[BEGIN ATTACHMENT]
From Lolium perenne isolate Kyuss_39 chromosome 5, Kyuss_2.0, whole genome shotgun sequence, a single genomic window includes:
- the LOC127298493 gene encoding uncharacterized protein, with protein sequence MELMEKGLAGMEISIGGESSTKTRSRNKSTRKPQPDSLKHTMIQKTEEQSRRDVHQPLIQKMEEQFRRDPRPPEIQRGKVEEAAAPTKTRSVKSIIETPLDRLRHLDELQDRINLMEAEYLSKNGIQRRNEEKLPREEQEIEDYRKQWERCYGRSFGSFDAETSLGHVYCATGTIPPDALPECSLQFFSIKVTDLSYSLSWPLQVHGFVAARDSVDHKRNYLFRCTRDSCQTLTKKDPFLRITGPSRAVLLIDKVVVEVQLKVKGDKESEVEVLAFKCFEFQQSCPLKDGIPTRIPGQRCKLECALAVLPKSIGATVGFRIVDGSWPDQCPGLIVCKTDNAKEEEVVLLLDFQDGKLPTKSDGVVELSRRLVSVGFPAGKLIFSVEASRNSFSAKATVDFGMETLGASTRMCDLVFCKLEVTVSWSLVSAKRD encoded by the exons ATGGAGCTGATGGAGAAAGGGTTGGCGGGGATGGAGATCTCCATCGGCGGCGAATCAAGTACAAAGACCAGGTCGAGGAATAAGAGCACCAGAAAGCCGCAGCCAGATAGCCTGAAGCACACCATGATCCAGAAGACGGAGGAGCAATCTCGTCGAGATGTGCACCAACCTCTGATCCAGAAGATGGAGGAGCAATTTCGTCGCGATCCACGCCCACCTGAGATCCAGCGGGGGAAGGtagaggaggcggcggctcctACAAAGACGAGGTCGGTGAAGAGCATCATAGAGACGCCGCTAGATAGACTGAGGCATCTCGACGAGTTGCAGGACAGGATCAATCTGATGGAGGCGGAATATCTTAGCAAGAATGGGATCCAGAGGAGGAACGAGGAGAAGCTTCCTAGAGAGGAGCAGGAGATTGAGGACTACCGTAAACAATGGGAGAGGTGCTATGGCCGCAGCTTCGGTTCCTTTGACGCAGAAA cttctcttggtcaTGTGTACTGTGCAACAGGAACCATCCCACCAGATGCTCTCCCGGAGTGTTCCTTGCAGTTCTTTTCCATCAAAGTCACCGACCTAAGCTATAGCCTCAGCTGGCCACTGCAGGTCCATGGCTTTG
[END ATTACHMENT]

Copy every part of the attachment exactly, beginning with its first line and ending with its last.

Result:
From Lolium perenne isolate Kyuss_39 chromosome 5, Kyuss_2.0, whole genome shotgun sequence, a single genomic window includes:
- the LOC127298493 gene encoding uncharacterized protein, with protein sequence MELMEKGLAGMEISIGGESSTKTRSRNKSTRKPQPDSLKHTMIQKTEEQSRRDVHQPLIQKMEEQFRRDPRPPEIQRGKVEEAAAPTKTRSVKSIIETPLDRLRHLDELQDRINLMEAEYLSKNGIQRRNEEKLPREEQEIEDYRKQWERCYGRSFGSFDAETSLGHVYCATGTIPPDALPECSLQFFSIKVTDLSYSLSWPLQVHGFVAARDSVDHKRNYLFRCTRDSCQTLTKKDPFLRITGPSRAVLLIDKVVVEVQLKVKGDKESEVEVLAFKCFEFQQSCPLKDGIPTRIPGQRCKLECALAVLPKSIGATVGFRIVDGSWPDQCPGLIVCKTDNAKEEEVVLLLDFQDGKLPTKSDGVVELSRRLVSVGFPAGKLIFSVEASRNSFSAKATVDFGMETLGASTRMCDLVFCKLEVTVSWSLVSAKRD encoded by the exons ATGGAGCTGATGGAGAAAGGGTTGGCGGGGATGGAGATCTCCATCGGCGGCGAATCAAGTACAAAGACCAGGTCGAGGAATAAGAGCACCAGAAAGCCGCAGCCAGATAGCCTGAAGCACACCATGATCCAGAAGACGGAGGAGCAATCTCGTCGAGATGTGCACCAACCTCTGATCCAGAAGATGGAGGAGCAATTTCGTCGCGATCCACGCCCACCTGAGATCCAGCGGGGGAAGGtagaggaggcggcggctcctACAAAGACGAGGTCGGTGAAGAGCATCATAGAGACGCCGCTAGATAGACTGAGGCATCTCGACGAGTTGCAGGACAGGATCAATCTGATGGAGGCGGAATATCTTAGCAAGAATGGGATCCAGAGGAGGAACGAGGAGAAGCTTCCTAGAGAGGAGCAGGAGATTGAGGACTACCGTAAACAATGGGAGAGGTGCTATGGCCGCAGCTTCGGTTCCTTTGACGCAGAAA cttctcttggtcaTGTGTACTGTGCAACAGGAACCATCCCACCAGATGCTCTCCCGGAGTGTTCCTTGCAGTTCTTTTCCATCAAAGTCACCGACCTAAGCTATAGCCTCAGCTGGCCACTGCAGGTCCATGGCTTTG